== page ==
Tag Archives: make

Book Review Monday: Celebrate Your Creative Self: Mary Todd Beam

Celebrate Your Creative Self (CYCS from here on) is a book that is for "artists" it's supposed to help you unleash your inner artist. There are 25 exercises in this oversize book that if you are in an artistic rut that if you read and DO them that can help get you out of that rut. (Sort of like when you get your car stuck on ice and you use your car mats to get unstuck…) The key here is that the ideas within are EXERCISES. That means you have to get your materials out and use them. That's the hard part.

The exercises are easy and can get you working sort  of in that automatic writing style. Once you get going you "get going."

This book is easily found just about anywhere and is easy to read but it's a studio book and not a bed side book.

I give it 3/5 binder's needles and 1 paint covered thumb up, only because I like my art instruction separate from my inspiration. This is a great book if you like the 2 mixed. You can get it here.

Here's a video from Millande with a short clip about the book. Turn your volume up, otherwise you won't be able to hear her audio.

Good idea for plein air painters or those who want to start

This blog has a great idea on how to make a watercolor or gouache pallet out of an altoids tin and old milk caps. It's seriously very cool. I was thinking and I think I've seen out there a blog with instructions on how to dome something similar with sculpy or fimo clay. The milk caps are the fastest I've seen thus far though. How easy is it to simply hot glue those in? I've also seen one where the guy used tin snips and created dividers with sheets of metal.

Book Review Monday: Book Binding for Book Artists: Keith Smith and Fred Johnson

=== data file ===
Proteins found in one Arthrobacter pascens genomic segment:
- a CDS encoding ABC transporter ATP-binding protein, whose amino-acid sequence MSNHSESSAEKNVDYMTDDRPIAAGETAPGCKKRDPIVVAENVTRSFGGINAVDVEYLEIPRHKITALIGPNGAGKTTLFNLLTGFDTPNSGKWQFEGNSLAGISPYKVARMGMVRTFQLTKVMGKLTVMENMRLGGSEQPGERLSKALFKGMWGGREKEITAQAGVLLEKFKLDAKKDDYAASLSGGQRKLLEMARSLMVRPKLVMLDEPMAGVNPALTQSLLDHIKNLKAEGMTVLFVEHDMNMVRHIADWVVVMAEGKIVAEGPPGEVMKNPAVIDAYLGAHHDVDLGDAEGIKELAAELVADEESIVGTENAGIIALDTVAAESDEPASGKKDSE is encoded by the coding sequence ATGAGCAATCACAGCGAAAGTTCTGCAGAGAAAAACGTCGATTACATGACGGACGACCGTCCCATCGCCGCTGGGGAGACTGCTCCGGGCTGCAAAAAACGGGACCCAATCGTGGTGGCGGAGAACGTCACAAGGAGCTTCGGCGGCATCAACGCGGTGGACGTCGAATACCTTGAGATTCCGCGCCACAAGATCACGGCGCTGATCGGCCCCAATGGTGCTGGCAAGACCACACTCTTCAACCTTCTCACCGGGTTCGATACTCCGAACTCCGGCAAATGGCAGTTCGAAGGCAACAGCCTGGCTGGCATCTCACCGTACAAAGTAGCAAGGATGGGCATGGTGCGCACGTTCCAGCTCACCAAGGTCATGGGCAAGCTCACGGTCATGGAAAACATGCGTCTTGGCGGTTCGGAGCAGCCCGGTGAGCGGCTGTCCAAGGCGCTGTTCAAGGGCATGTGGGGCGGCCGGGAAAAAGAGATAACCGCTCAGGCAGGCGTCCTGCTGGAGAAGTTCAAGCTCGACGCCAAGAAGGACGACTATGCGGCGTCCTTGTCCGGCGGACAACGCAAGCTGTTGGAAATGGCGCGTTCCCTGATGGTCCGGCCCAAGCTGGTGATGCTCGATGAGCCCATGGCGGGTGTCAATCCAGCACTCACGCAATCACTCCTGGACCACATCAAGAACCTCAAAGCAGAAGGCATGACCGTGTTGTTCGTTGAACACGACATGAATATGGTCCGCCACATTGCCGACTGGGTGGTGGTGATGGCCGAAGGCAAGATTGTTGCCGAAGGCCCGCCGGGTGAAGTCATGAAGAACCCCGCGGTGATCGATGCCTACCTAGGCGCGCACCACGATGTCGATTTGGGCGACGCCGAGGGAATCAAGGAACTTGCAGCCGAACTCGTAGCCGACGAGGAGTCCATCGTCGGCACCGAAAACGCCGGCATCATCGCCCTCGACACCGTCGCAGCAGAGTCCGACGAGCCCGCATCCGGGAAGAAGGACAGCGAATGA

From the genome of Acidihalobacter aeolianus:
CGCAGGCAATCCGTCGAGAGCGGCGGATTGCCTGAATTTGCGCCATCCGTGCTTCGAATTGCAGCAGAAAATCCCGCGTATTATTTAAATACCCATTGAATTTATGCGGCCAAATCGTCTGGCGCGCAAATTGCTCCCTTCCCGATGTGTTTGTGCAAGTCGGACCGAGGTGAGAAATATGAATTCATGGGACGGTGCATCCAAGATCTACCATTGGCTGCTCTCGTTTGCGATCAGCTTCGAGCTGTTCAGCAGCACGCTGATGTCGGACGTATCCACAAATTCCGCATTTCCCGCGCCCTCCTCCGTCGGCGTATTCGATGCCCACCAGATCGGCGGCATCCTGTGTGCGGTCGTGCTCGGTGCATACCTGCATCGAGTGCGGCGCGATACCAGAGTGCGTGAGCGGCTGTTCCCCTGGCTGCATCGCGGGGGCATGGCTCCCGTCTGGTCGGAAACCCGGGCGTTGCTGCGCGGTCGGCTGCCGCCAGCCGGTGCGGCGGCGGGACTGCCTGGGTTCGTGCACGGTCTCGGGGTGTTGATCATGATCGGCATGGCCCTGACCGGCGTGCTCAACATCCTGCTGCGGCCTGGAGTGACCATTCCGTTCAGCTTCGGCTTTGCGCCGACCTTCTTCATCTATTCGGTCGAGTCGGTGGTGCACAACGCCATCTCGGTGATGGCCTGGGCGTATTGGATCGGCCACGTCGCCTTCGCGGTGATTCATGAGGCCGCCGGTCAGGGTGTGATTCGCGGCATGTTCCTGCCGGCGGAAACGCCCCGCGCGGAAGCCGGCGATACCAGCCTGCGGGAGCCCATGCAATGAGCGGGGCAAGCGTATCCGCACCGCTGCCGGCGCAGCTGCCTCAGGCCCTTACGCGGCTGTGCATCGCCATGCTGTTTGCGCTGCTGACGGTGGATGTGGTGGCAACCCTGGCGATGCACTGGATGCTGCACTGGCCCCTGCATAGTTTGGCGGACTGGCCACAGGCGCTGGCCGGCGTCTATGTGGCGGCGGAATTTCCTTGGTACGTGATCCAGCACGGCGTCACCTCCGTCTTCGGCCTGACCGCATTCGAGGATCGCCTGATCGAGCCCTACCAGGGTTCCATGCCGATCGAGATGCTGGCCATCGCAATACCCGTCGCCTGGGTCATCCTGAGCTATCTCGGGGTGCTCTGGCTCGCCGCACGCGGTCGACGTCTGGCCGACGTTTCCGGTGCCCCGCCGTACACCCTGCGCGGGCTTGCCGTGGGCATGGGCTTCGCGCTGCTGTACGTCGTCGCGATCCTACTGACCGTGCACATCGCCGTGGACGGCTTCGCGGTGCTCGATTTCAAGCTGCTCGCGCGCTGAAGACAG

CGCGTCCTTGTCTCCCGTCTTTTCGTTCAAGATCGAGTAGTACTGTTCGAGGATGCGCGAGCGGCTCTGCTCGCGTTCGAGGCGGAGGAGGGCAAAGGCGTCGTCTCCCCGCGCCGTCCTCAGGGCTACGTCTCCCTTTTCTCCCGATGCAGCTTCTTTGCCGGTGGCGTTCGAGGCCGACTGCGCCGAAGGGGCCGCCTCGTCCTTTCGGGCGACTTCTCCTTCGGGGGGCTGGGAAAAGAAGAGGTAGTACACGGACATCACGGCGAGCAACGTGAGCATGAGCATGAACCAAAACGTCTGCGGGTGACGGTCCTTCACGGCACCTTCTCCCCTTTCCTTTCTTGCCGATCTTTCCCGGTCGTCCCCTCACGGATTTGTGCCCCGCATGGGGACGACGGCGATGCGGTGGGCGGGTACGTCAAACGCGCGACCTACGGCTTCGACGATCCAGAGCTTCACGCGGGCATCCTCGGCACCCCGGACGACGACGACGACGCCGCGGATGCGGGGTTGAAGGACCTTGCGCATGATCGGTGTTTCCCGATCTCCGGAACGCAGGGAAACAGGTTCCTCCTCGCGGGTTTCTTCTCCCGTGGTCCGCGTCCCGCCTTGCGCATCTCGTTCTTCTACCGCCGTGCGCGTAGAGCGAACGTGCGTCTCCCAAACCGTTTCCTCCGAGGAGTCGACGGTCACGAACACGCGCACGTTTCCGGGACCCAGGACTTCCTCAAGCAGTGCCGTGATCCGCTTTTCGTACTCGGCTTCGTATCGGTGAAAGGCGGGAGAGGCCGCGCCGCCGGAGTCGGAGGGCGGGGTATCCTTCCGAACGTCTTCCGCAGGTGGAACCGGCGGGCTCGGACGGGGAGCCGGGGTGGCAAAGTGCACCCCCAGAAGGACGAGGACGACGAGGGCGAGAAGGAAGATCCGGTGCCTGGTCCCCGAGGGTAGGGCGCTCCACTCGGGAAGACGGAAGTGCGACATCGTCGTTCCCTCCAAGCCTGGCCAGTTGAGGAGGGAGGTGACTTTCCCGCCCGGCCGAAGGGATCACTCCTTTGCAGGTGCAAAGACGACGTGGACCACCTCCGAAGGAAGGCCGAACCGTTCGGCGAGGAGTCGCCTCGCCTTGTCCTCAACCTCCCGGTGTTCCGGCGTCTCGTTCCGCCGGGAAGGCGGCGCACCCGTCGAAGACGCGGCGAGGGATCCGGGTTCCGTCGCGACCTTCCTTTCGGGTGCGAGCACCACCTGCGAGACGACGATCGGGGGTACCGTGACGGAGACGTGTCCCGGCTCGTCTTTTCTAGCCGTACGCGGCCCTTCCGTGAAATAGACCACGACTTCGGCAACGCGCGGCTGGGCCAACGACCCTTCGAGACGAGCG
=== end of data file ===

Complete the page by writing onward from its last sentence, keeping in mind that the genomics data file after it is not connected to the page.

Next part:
This is Keith Smith's first book on book binding and a great one. All the styles he lists in this book require no specialized tools or equipment and can be made by anyone with patience and determination to create books. While this book was not my first on binding it is one to which I return to for clarification when I have a question. These styles of binding are those that once you learn them you'll be able to make them again and again without referring to the book or diagram.

The entire first section is devoted to paper and tools. It's an excellent introduction to basic bookbinding tools. In this section Smith gives the most detailed and best description and instructions on pasting I've ever read. The instruction starts with simple pamphlet sewn books and moves its way up to more complex styles.

This is an introductory book but it is an excellent reference book for those of us who have been binding for years. It's not the easiest starter book out there, but if like me, you tend toward liking clear excellent diagrams and detailed descriptions this is a good book to start with. I would also recommend it if you are simply looking for a good reference on binding or are looking for a great introduction to pasting your own book cloth.

I give this book 5/5 binder needles and 2 paint covered thumbs up.

You can find most of Keith Smith's books on binding at his website www.KeithSmithBooks.com